## IR Sensing

To determine which dispenser and basket the Jawa Ship is pointed at is no trivial task. The problem with using a trans-resistive circuit to detect beacon signals is that the signal can simultaneously be saturated at close distances and too weak to be detected at far distances. This problem can be mitigated by extracting the vertical edges of the square wave emitted by the beacons through filtering and amplify the periodic signal of vertical edges.

The Fourier transform of a square wave tells us that a square wave is composed of sine waves at odd multiples of the original frequency of the signal (fundamental frequency). These sine waves are known as the harmonics of the original signal. Although, the higher harmonics more closely approximate the vertical edges of the square signal compared to the lower harmonics, the higher harmonics have amplitudes that are inversely proportional to the harmonic number. This demonstrates the tradeoff in vertical edge approximation and signal strength that needs to be considered when choosing the harmonics of the signal to extract.

Empirically, we found that we could filter out a square wave signal at the 17th harmonic and still be able to detect a signal from the edges of the playing field. Capturing a high harmonic reduces the variation in the high times of the square wave because the higher harmonics are more similar to the vertical square wave edges.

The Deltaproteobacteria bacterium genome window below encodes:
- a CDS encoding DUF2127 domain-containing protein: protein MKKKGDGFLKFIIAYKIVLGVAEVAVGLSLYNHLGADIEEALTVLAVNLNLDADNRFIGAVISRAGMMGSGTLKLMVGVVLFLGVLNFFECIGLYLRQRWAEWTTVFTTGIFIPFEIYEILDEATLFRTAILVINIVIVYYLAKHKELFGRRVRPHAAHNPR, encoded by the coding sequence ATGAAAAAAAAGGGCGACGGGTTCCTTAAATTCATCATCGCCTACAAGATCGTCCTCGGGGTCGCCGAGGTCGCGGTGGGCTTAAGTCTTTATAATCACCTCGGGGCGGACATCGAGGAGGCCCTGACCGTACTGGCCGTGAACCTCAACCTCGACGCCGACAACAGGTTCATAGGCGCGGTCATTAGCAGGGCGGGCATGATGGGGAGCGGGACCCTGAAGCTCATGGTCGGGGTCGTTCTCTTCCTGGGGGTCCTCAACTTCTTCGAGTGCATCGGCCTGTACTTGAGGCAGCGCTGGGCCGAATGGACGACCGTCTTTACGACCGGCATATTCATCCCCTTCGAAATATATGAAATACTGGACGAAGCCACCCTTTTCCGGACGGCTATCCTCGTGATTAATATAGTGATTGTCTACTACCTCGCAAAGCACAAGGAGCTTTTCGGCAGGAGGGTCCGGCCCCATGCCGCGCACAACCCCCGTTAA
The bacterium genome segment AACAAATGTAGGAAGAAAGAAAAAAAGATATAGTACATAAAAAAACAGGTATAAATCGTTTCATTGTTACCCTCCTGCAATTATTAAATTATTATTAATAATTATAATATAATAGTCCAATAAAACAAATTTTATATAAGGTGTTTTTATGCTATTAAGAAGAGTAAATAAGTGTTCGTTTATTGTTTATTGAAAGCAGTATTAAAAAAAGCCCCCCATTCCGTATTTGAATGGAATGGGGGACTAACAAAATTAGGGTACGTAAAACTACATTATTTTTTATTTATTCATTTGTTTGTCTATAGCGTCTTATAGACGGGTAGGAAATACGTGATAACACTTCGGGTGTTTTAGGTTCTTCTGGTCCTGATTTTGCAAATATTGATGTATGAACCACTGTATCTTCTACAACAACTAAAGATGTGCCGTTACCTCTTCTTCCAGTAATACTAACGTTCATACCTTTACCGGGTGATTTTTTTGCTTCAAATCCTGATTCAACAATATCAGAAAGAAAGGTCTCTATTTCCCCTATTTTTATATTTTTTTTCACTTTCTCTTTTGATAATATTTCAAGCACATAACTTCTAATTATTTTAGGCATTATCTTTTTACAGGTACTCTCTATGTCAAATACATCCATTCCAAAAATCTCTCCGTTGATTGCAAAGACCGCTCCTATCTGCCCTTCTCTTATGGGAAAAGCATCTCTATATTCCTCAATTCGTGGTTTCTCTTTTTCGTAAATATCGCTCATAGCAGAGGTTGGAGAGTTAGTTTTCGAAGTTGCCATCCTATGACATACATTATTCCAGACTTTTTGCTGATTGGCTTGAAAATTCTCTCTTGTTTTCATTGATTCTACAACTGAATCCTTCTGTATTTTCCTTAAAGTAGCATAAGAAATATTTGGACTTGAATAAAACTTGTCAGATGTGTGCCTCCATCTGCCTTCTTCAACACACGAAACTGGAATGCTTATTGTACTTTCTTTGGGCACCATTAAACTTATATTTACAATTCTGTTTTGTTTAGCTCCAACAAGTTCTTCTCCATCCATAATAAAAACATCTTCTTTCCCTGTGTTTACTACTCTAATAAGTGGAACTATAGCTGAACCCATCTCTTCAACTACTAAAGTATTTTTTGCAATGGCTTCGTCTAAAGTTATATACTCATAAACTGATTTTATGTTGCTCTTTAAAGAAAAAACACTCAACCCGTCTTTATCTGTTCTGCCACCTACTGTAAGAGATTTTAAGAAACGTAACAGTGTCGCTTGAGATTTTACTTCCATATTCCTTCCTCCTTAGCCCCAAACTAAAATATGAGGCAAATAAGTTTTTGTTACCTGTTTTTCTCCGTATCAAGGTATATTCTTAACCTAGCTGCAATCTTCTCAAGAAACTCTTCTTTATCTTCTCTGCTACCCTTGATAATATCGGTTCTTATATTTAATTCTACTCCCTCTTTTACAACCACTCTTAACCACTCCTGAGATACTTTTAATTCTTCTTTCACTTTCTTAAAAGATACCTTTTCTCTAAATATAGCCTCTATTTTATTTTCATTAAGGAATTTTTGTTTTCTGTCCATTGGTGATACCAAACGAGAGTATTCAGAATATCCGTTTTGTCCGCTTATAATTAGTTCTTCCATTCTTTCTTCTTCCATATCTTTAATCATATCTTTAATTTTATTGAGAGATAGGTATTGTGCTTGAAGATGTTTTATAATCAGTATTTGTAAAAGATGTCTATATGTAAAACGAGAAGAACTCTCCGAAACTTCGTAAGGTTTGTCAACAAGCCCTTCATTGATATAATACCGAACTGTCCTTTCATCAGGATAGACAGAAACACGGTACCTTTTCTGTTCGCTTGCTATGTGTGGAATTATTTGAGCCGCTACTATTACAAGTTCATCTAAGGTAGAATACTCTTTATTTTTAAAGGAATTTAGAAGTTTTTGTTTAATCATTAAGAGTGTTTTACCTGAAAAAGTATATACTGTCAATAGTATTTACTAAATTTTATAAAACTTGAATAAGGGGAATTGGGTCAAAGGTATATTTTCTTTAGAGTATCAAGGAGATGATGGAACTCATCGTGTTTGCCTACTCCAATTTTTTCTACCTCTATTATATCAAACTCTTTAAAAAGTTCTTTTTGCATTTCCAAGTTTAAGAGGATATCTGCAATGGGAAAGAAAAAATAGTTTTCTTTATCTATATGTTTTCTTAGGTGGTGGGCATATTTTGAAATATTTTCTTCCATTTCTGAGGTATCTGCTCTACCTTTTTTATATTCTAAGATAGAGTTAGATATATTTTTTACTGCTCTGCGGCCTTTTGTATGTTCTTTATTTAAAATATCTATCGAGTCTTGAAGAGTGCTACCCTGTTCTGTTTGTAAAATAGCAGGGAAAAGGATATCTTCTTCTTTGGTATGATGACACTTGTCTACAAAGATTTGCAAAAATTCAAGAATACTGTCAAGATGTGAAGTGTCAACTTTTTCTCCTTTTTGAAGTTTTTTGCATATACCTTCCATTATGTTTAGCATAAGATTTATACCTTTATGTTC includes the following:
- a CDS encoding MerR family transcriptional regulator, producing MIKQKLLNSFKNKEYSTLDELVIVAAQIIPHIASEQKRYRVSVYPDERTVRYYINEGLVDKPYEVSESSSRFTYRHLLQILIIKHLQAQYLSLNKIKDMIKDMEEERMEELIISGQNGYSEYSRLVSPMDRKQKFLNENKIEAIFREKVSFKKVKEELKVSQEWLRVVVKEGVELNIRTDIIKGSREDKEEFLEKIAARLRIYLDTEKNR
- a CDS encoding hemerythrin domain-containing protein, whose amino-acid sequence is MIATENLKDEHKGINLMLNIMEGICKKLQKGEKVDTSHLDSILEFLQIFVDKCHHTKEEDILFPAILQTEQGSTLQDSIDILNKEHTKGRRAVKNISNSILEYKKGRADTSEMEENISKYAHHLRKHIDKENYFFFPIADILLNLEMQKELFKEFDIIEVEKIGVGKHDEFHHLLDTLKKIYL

A high pass filter with a 22K resistor and 470 pF capacitor was used to extract components of the signal around 15392 Hz. These components will be very similar to the vertical edges of the square wave.

Empirically, we found that we could filter out a square wave signal at the 17th harmonic and still be able to detect a signal from the edges of the playing field. Capturing a high harmonic reduces the variation in the high times of the square wave because the higher harmonics are more similar to the vertical square wave edges.

A high pass filter with a 22K resistor and 470 pF capacitor was used to extract components of the signal around 15392 Hz. These components will be very similar to the vertical edges of the square wave.

Low Pass filters were integrated within the Op-Amp Circuitry to reduce the high frequency noise at the signal output leading to the comparator. This was done by adding a capacitor in parallel with the feedback resistor.

Lastly, another high pass filter is inserted between the trans-resistive circuit and the gain stage of the circuitry because a lot of noise was present in the output signal. Adding this high pass filter eliminates ambient noise and centers the signal at the virtual ground of 2.5V. A 39K resistor and 0.1 uF capacitor removes frequencies near 40.81 Hz and lower.

The comparator was implemented with a hysteresis band of 0.1V using resistors R8 and R9. This allowed us detect the rising edges of the square wave when it is far away and the signal has attenuated down to low voltages.